I wish that I would have better chronicled at least one of my trips to Swaziland – or any other short-term mission trip that I have been fortunate to take in the past. What was I thinking? All of those times to Mexico or the inner-city of Chicago and Los Angeles. There is always so much that I wrestle with in regards to God, my nation, and especially myself when I have the opportunity to jump head first into a new culture.

Kursk, Russia is full of so much history. Adversity. Good times. Terrible times. We were given a tour today of the city. We were reminded that the great majority of buildings downtown were destroyed during the Second World War (or as they refer to it – the Great Patriotic War). We were shown the eternal flame which burns in memory of the thousands of Russian soldiers and citizens who lost their lives in their successful attempt to push the Germans back as part of the largest tank battle in human history. We gazed upon the monument that was raised in honor of the Jews who were taken to concentration camps to never be heard of again. We saw tank after tank after tank lined up in the courtyard. While standing there in front of these gigantic machines, I thought to myself, “There will be a day when these will no longer be necessary.” Kursk has been occupied by both Napoleon and Hitler. Generation after generation has lived to see revolution and recession. War has brought hell on earth for this community. I have no idea what any of these events would feel like. To my family. To my country. To my faith.

I could not stop thinking of the passage which reads, “Then the angel showed me the river of the water of life, bright as crystal, flowing from the throne of God and of the Lamb through the middle of the street of the city; also, on either side of the river, the tree of life with its twelve kinds of fruit, yielding its fruit each month. The leaves of the tree were for the healing of the nations. No longer will there be anything accursed, but the throne of God and of the Lamb will be in it, and his servants will worship him. They will see his face, and his name will be on their foreheads. And night will be no more. They will need no light of lamp or sun, for the Lord God will be their light, and they will reign forever and ever” (Revelation 22:1-5, ESV).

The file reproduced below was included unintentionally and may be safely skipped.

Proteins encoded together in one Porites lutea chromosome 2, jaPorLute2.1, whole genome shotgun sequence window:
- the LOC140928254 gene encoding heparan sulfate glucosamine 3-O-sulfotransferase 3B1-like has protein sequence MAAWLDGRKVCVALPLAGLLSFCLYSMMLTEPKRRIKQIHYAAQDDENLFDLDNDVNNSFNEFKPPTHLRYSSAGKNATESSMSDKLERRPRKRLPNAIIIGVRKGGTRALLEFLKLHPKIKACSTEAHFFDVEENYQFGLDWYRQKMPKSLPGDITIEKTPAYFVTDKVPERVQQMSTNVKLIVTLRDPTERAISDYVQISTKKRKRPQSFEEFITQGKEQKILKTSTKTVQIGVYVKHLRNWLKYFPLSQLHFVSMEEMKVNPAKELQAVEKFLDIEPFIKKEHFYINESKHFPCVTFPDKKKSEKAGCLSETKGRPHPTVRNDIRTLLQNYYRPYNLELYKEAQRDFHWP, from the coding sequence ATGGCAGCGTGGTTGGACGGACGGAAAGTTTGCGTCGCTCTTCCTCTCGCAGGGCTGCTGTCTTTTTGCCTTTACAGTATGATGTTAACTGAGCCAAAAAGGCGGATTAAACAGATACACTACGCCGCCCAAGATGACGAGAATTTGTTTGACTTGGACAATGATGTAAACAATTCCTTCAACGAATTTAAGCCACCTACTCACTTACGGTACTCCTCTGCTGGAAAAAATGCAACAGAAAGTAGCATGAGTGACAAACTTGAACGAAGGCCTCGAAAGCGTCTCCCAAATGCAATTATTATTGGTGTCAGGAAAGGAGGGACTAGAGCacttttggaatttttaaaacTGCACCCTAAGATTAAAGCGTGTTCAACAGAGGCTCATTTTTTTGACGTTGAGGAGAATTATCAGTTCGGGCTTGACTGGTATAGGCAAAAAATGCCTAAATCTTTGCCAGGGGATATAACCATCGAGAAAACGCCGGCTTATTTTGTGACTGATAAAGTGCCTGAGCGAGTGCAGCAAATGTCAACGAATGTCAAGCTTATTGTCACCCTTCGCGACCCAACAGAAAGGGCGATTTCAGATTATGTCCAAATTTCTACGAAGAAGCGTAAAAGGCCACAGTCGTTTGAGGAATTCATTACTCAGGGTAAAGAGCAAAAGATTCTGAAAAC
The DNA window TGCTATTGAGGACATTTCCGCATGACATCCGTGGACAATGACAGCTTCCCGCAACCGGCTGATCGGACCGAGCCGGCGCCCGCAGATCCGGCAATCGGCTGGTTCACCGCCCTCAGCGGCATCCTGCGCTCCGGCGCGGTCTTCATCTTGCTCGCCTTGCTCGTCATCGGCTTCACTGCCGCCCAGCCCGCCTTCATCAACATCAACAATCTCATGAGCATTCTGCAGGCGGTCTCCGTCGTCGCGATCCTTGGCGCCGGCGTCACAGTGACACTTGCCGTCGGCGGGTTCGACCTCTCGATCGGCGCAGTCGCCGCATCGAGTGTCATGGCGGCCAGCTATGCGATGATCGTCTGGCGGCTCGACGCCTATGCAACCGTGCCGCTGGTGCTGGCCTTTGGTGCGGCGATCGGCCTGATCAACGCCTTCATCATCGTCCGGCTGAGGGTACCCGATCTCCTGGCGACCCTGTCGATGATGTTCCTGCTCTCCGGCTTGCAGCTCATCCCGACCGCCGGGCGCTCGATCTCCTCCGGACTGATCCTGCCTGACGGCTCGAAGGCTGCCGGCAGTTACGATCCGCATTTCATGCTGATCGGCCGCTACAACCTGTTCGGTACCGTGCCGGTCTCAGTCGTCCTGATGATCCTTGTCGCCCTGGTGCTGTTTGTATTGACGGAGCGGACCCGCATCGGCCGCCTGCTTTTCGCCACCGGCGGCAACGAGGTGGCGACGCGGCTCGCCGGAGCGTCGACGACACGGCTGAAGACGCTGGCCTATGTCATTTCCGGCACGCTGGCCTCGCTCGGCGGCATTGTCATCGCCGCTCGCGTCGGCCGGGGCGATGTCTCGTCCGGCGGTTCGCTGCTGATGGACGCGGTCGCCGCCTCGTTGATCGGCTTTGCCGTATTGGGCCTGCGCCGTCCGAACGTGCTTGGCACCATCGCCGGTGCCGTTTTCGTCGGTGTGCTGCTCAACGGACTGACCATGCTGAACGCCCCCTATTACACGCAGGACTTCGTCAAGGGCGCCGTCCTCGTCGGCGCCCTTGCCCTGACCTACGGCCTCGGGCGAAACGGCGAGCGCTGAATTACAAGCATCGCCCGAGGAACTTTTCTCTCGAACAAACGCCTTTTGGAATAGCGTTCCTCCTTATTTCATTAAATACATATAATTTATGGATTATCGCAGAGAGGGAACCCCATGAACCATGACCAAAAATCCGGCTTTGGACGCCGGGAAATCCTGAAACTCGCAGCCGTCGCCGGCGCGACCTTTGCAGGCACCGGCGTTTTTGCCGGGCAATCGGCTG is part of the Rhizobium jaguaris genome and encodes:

Later on that day I had the opportunity to ask my interpreter, a man that finds his faith in the Russian Orthodox church, to take me into a couple of their cathedrals and show me around. The experience is so far from the ordinary for me. I have been to Orthodox churches in the States but never in cathedrals with such size and scope. The images. The scents. The mixture of religion and patriotism (many pictures were of Saints who obviously looked Slavic in caricature – even Jesus himself – and then there were Russian military heroes amongst the biblical persons). I really do not know what to make of all of this. I cannot tell you if any of it aligns with biblical revelation or not. There is just cultural layer upon layer upon layer abetted in the rituals and rites. I wonder what the Spirit of God is trying to say to the Church in Russia. I hope that he can be heard despite the scars and sorrow and sacrament. I do know he loves them dearly. As should I.


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